Presentation Entities

  • Presentation entities are used only if you need to manage unique data or data formats in the presentation layer.
  • Presentation entities do not contain business logic.
  • Custom classes are used to map data directly to business entities.
  • Platform-provided classes, such as DataSets or Arrays, are used for data-bound controls.
  • Presentation entities contain input validation logic for the presentation layer.

Request Processing

  • Requests do not block the UI.
  • Long running requests are identified in the design and optimized for UI responsiveness.
  • UI request processing are unique components and are not mixed with components that render the UI or components that instantiate business rules.
  • Passive View pattern is used to design interfaces that do not manage a lot of data.
  • Supervising Controller pattern is used for interfaces that manage large amounts of data.

User Experience

  • UI responsiveness is considered in the design. For instance, rich clients don’t block UI threads and Rich Internet Applications avoid synchronous processing.
  • AJAX is used if you are building a web application and user responsiveness is important.
  • The design has identified key user scenarios and has made them as simple to accomplish as possible.
  • The design supports personalization, localization, and accessibility.
  • The design empowers users, allowing them to control how they interact with the application and how it displays data.

UI Components

  • Platform provided controls are used except for where it is absolutely necessary to use a custom or third party control for specialized display or input tasks.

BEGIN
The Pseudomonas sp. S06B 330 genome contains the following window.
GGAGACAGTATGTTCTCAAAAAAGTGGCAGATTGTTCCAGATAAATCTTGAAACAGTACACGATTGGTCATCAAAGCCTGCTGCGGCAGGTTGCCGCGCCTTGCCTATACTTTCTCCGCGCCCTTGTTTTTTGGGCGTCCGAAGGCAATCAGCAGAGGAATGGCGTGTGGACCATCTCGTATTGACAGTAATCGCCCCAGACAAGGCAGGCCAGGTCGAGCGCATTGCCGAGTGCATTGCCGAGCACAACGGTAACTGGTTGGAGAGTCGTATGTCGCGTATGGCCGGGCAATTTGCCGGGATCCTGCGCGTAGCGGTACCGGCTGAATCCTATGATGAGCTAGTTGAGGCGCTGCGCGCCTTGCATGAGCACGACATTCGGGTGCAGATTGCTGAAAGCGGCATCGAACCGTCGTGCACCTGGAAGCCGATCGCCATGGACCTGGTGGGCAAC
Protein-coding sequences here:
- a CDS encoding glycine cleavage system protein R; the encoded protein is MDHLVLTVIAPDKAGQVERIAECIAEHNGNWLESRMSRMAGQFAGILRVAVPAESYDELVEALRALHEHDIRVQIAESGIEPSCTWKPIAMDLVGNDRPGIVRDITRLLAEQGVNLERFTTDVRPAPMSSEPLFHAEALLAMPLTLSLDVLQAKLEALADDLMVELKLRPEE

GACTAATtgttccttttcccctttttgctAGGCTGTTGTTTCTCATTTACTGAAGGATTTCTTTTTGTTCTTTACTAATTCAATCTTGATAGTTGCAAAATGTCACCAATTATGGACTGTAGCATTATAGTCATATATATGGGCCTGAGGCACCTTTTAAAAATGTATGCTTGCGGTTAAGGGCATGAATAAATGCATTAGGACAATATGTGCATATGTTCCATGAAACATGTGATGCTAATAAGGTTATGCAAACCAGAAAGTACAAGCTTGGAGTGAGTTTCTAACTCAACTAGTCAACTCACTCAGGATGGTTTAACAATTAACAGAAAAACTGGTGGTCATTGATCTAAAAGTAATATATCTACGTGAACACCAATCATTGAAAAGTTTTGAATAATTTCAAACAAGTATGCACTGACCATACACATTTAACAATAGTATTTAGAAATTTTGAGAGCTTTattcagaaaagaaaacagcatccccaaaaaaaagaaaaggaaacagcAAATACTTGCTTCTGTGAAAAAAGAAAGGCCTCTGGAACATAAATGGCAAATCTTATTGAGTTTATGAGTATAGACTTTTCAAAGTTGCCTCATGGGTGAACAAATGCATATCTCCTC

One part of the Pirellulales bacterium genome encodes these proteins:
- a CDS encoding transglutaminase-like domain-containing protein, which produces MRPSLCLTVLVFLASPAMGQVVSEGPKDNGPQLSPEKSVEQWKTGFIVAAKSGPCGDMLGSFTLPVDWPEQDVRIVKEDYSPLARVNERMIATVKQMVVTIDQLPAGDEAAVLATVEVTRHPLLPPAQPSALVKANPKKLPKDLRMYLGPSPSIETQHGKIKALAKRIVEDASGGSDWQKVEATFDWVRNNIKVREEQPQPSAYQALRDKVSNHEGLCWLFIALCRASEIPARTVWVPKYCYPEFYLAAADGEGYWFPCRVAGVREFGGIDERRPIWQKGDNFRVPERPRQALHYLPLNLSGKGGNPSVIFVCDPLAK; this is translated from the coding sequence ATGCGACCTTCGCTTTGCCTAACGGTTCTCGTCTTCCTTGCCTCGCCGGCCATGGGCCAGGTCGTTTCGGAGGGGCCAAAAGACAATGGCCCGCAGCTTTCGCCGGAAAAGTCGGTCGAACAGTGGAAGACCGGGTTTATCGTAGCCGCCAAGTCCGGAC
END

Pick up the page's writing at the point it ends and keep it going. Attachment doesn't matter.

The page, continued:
• Platform provided data-binding is used where possible.
  • Custom controls are created extending existing controls.
  • State is stored in platform provided state management features, such as ViewState, for ASP.NET applications.
  • Presentation Model pattern is used to manage UI state in WPF or Silverlight applications.

UI Processing Components

  • UI process components are created only when necessary.
  • If the UI requires complex processing, UI processing has been decoupled from rendering and display into unique UI processing components.
  • If the UI requires complex workflow support, the design includes unique workflow components that use a workflow system such as Windows Workflow.
  • UI processing has been divided into model, view and controller or presenter by using the MVC or MVP pattern.
  • UI processing components do not include business rules.


  • The application constrains, rejects and sanitizes all input that comes from the client.
  • Server-side validation is used to validate input for security purposes.
  • Client-side validation is used to validate input for user experience purposes, for instance to give the user error messages after receiving poor input.
  • Built-in validation controls are used when possible.
  • AJAX is used in Web applications to provide real-time validation.
  • Validation routines are centralized, where possible, to improve maintainability and reuse.